The Wyoming State Democratic Convention could lead to chaos on Saturday as state officials brace for tension from angry Bernie Sanders supporters — a group that may already be harassing state officials.
Though it is the smallest state by population, Wyoming will play a big part in the process of picking the next Democratic Party nominee when delegates meet at the convention in Cheyenne on Saturday. There is at least one delegate up for grabs, and the Sanders campaign appears determined to scoop up as many available delegates as possible ahead of this summer’s Democratic National Convention.
There is greater attention on the Wyoming State Democratic Convention after the controversy in Nevada earlier this month. There was already high tension coming into the Nevada convention, with Sanders delegates managing to flip an extra delegate in the second round of the three-tiered caucus when they outnumbered Clinton delegates.
Clinton delegates were able to flip it back at the state convention when close to 500 Sanders delegates failed to show. The real controversy came from the actions of the state party, which Sanders supporters accused of ignoring their calls for re-counts and by pushing ahead votes despite vocal opposition.
State committee members and some members of the media later accused Sanders supporters of violence, including alleged chair throwing, but these allegations were vehemently denied by Sanders delegates and from Bernie Sanders himself. There was no corroborating evidence for the claims that chairs were thrown, either.
The actions in Nevada had a nationwide audience, with many Sanders supporters broadcasting livestreaming video of all the chaos.
The Wyoming State Democratic Convention could see the potential for another mess, party insiders fear. Though Sanders won the state by 12 points, delegates ended up being split evenly among Sanders and Hillary Clinton. But the state convention will determine the final tally, so Sanders delegates have a chance to break the 7-7 stalemate and flip an extra delegate in their favor.
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At a meeting of state Democratic committee chairs held in Philadelphia this week, there was widespread worry that this Saturday’s Wyoming state convention could see similar chaos, Politico reported.
“There was obviously a discussion amongst [state Democratic executive directors] and amongst party chairs about the upcoming states with conventions, particularly those that have the delegate selection parts, and the feeling that there would be a couple of flash points coming up,” said a state Democratic party executive director who attended the meeting. “Wyoming is one that was thrown into the mix.”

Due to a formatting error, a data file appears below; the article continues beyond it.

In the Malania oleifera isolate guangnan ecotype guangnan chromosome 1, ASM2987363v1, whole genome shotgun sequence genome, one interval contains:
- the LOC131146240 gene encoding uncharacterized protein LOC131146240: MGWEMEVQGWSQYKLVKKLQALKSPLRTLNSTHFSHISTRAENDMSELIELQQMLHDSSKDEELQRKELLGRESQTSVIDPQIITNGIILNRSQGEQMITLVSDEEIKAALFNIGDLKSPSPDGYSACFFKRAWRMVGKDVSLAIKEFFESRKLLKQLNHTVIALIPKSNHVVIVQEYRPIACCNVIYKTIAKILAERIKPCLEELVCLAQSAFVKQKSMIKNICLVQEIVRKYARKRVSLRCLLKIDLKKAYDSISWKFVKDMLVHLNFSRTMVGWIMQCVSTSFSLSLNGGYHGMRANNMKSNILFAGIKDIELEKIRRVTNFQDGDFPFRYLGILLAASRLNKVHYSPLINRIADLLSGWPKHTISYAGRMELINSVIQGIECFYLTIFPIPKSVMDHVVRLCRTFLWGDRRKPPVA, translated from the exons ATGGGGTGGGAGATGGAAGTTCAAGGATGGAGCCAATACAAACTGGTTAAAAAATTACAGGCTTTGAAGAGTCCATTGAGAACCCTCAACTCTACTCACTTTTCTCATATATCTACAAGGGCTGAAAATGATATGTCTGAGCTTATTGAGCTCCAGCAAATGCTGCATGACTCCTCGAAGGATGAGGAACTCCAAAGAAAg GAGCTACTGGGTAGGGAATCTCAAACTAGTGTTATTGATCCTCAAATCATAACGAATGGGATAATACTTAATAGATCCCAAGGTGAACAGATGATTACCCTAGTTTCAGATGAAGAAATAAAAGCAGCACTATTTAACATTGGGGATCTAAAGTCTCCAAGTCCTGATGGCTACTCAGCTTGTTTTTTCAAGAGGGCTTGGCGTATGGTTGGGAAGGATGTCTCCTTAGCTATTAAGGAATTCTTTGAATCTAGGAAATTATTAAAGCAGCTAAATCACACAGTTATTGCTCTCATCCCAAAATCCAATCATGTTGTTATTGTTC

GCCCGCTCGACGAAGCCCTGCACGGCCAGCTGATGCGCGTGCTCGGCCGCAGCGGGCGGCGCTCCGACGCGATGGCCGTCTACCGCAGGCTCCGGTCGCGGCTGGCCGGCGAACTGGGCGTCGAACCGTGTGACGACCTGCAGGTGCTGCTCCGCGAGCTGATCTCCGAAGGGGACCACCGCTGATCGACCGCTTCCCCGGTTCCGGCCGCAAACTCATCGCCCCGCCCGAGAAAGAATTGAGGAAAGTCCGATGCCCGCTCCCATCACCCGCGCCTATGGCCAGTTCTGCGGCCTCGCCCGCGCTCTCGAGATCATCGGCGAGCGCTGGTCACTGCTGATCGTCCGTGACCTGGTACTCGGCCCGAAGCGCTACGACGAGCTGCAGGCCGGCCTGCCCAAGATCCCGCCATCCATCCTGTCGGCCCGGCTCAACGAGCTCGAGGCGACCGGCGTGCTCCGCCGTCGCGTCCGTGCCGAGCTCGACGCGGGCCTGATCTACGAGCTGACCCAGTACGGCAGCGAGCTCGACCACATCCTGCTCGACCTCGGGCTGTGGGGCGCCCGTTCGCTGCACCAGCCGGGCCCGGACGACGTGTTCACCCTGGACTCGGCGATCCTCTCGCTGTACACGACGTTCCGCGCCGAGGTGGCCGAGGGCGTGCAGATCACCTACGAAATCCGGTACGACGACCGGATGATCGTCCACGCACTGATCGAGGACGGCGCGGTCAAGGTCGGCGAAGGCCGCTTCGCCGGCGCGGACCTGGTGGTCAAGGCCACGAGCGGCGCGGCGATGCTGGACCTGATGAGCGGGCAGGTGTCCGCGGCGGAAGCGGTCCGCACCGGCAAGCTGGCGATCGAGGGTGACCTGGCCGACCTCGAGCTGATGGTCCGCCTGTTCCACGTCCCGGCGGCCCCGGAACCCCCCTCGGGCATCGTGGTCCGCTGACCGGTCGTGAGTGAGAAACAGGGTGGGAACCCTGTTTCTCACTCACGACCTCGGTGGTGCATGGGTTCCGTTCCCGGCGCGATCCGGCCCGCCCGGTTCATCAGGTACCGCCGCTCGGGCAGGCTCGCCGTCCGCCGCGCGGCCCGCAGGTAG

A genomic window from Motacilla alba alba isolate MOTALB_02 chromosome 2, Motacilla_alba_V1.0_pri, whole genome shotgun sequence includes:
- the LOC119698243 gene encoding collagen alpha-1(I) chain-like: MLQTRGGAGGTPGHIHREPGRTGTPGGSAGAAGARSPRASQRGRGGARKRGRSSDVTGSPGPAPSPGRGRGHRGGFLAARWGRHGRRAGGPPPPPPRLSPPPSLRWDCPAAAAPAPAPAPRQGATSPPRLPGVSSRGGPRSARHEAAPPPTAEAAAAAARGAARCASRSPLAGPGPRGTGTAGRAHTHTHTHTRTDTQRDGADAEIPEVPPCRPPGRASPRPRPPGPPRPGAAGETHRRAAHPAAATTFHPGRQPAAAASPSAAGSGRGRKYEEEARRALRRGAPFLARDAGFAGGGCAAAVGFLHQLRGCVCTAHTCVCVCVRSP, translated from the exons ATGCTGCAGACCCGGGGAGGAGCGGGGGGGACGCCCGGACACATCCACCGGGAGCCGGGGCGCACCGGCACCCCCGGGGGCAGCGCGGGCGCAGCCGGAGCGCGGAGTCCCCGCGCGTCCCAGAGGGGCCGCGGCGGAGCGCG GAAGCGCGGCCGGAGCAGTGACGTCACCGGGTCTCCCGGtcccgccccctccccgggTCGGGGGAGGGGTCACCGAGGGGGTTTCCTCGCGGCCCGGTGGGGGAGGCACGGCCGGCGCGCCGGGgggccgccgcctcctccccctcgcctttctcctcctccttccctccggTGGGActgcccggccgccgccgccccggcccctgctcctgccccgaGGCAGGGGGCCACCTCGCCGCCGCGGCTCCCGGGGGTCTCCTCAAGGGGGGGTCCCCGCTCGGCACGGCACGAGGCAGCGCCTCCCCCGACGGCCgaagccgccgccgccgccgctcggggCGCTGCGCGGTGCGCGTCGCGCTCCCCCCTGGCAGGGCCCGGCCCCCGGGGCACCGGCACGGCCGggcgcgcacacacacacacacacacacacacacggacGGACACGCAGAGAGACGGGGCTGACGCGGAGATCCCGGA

The Wyoming State Democratic Committee has already spoken out against the potential unrest from Bernie Sanders supporters. Last week, state chair Raymond Buckley issued a statement on Facebook saying that “every state party was stunned and saddened by what occurred and what has been alleged to occur in Nevada.” He specifically called out the behavior of Sanders supporters who caused turmoil at the convention, booing speakers, throwing debris, and later many sending death threats to the Nevada state chair.
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“For a state party convention to succeed it must be organized and function in a manner that allows the elected delegates to gather, conduct party business, hear from speakers and unite for victory in November,” Buckley wrote. “Every delegate must be treated with respect and in turn must act in a respectful manner. Let me be clear – it is not acceptable for a state chair – or anyone participating within the Democratic Party for that matter – to be the victim of death threats or to have their family’s safety or job threatened. It cannot happen.”
Buckley called on both the Clinton and Sanders campaigns to agree to send senior staff members on site at the Wyoming state convention and all future conventions. He also called for both campaigns to meet with the state committee the day before the convention to discuss any concerns that may have arisen.
Some within the Wyoming Democratic Party are already criticizing the Sanders campaign ahead of Saturday’s state convention. Mary Hales, a Casper resident who is a Democratic National Committee member representing the state, said she has received “nasty calls and letters” from out-of-state Sanders supporters, the Associated Press reported.
Hales said she has not received any specific threats, but still felt threatened by the fervent Bernie Sanders supporters. Aimee Van Cleave, executive director of the Wyoming State Democratic Party, said she has also received threats, but cannot say for sure if Sanders supporters are responsible. But there were reports online that Sanders supporters had published personal contact information from some high-ranking Wyoming party officials, which was the catalyst for the threats.
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[Photo by Brennan Linsley/AP Images]